First Impressions Count!
A resume is a concise, complete document that outlines your unique work-related education, skills, accomplishments, and experience. Its purpose is to generate the interest of a potential employer to secure you an interview.
A one to two page resume is usually sufficient, especially for someone just starting out. Lengthier resumes are more common for someone with a Master's degree or Ph.D., with a considerable amount of clinical, internship or work experience or for working in a higher education setting.
An employer spends an average of 15 to 20 seconds reviewing a resume, so the most important and relevant information should be presented directly after the “Education” section.
Target Your Resume to Employers
Divide your experience into more than one section to highlight relevant experience. The different sections should have eye-catching headings such as "Health-Related Experience" or "Business Experience." Entries within each section should be placed from most recent to least recent. Consider having multiple versions of your resume so that you can tailor each one to an employer or a position.
Resume Writing Tips
Create unique resume categories that highlight your relevant skills and experience. Typical sections may include:
- Objective – specifically states what type of work you’re hoping to do.
- Education – lists your degrees and other relevant training.
- Experiences – may include any relevant employment, internships, significant campus leadership offices, volunteer work, and class/research projects.
Emphasize activities outside of academics and employment in additional resume sections. Some areas to consider:
- Volunteer Experience
- Study Abroad
- Campus Activities & Involvement
- Certifications & Licenses
- Language Proficiency
- Relevant Coursework
- Technical/Computer Skills
- Professional Affiliations
Write strong, descriptive “action word” statements for each experience. Make sure that you are incorporating unique results or accomplishments into any bullet points describing experiences.
Incorporate key buzzwords throughout your resume that illustrate your skills and aptitudes to an employer, particularly if you’re in a technical field.
Pick a format and stick to it. Use consistent spacing, font, and styling techniques.
Your resume should be error-free! That means no spelling or grammatical mistakes.
Many companies use Applicant Tracking Systems or keyword searches to identify candidates with certain skills or qualifications. To ensure your resume gains attention, incorporate key descriptors and buzz words of your field. Research the company and position to target your keywords.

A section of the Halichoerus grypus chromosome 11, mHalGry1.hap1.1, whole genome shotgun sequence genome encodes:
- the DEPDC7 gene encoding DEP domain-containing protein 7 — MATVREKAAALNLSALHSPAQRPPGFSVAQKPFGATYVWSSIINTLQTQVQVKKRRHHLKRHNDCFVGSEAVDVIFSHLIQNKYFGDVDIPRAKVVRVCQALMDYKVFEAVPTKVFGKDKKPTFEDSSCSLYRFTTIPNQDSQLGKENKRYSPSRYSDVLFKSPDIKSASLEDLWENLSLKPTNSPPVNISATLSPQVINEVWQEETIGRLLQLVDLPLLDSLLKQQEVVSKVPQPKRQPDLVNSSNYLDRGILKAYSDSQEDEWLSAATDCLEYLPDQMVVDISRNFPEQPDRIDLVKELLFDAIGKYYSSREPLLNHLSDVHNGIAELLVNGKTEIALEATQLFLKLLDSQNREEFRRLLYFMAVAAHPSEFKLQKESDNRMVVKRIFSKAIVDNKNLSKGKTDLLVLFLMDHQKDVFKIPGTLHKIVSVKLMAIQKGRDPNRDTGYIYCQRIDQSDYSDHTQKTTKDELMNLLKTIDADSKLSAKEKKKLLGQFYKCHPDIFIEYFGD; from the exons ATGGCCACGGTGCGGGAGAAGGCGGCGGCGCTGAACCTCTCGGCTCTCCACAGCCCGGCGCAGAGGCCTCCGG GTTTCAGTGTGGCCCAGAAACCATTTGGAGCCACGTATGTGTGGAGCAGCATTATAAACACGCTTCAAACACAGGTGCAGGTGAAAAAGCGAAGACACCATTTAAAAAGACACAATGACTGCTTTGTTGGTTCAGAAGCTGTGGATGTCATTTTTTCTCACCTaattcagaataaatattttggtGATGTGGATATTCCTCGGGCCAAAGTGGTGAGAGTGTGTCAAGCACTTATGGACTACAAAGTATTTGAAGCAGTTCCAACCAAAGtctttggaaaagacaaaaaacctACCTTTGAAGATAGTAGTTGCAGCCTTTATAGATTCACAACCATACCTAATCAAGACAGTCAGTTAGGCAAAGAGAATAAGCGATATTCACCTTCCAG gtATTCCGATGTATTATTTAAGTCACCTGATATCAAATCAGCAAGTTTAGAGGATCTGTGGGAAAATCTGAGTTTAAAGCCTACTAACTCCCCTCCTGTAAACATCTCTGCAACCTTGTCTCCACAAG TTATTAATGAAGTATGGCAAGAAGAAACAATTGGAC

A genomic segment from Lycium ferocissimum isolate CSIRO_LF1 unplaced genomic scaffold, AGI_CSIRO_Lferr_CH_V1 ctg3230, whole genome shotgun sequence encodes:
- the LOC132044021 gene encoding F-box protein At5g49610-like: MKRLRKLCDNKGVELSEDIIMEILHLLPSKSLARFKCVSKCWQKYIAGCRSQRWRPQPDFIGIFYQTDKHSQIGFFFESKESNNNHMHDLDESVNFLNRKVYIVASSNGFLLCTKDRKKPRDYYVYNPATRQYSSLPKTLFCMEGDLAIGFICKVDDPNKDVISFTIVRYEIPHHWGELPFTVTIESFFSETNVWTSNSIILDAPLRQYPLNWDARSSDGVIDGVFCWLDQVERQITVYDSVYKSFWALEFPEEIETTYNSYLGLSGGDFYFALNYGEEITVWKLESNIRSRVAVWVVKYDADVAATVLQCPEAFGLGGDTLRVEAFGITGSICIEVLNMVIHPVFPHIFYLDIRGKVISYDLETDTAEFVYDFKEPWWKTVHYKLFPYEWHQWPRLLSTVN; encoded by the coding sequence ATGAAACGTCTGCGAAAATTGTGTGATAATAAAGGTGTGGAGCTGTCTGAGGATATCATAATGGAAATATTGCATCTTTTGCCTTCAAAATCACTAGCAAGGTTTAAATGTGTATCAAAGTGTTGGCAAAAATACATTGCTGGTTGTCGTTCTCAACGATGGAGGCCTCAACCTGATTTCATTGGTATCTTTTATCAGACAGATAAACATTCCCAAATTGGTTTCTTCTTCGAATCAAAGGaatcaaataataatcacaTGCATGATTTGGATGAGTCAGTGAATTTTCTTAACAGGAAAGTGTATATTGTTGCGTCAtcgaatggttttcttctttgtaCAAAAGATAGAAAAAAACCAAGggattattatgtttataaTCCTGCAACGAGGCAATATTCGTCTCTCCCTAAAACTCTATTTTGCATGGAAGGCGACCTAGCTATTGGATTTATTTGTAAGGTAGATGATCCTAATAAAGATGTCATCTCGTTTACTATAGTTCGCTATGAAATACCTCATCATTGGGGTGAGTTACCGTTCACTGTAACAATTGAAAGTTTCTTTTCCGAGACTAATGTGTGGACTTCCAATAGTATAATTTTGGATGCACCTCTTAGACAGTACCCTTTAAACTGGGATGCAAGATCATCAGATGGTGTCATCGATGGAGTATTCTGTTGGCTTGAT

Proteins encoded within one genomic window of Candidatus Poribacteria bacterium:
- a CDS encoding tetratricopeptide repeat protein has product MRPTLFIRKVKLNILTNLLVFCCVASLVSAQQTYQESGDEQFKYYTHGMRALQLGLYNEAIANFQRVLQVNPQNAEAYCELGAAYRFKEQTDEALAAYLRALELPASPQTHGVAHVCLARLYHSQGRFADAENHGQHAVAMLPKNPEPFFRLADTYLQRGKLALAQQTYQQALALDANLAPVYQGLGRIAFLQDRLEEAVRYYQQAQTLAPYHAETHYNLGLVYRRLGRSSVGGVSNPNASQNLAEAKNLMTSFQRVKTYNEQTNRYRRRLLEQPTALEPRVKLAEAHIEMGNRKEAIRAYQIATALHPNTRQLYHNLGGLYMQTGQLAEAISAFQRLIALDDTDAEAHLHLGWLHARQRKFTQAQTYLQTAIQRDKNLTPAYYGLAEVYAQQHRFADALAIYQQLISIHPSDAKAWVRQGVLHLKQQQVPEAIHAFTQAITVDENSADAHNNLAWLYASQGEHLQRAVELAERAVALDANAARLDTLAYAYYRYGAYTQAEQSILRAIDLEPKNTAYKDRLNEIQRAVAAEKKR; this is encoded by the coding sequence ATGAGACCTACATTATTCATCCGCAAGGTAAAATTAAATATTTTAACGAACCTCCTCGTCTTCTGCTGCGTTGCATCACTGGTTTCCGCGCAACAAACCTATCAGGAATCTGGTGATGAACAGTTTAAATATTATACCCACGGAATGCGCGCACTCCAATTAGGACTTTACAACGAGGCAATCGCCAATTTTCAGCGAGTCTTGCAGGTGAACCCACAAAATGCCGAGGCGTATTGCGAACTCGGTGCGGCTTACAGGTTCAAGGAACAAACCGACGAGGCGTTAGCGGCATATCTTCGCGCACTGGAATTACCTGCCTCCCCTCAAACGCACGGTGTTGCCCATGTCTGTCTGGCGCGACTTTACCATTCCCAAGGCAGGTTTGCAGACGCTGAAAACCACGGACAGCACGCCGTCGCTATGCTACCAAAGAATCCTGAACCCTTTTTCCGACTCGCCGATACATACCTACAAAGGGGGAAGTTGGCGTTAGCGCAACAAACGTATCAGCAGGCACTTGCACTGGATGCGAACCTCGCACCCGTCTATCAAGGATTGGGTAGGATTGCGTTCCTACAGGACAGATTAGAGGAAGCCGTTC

You may be asked to submit a resume online. If uploading an attachment, a PDF file is best to ensure your formatting will be protected. If asked to copy and paste your resume into an application form, use a simple, plain text version. When emailing a resume as an attachment, the body of your email should be your cover letter. Always use formal and professional correspondence, even when online.
When preparing your documents for a job search abroad, it is important to adhere to the cultural standards and norms of that country. Many countries use the words resume and CV interchangeably, so make sure you understand what documents you are required to submit.
- International Resumes and CV Guides Country by Country, from JobERA.com
- Login to BullsEye to access Going Global where you can view resume and CV samples by country.
Watch the "Resume Tips" video, part of our Employer Tips video series.
- Sample Resumes by Career Area, from Monster.com
- Resume Sample #1: PDF (739KB) | Word (34KB)
- Resume Sample #2: PDF (154KB) | Word (35KB)
Resume Writing Resources
Curriculum Vitae (CVs)
If you’re applying for academic or research positions, you will typically be asked to submit a CV rather than a resume. In addition to standard sections such as Education and Work Experience, your CV should include sections such as Publications, Presentations, Research Experience, Teaching Experience, and Professional Affiliations.
CVs are typically longer and more comprehensive than resumes. They may be as short as 2-5 pages or as long as 20+ pages for an experienced academic!
In other countries, the CV may refer to a resume accordingly to American standards, although the format and some of the information included may differ from customary practice in the US.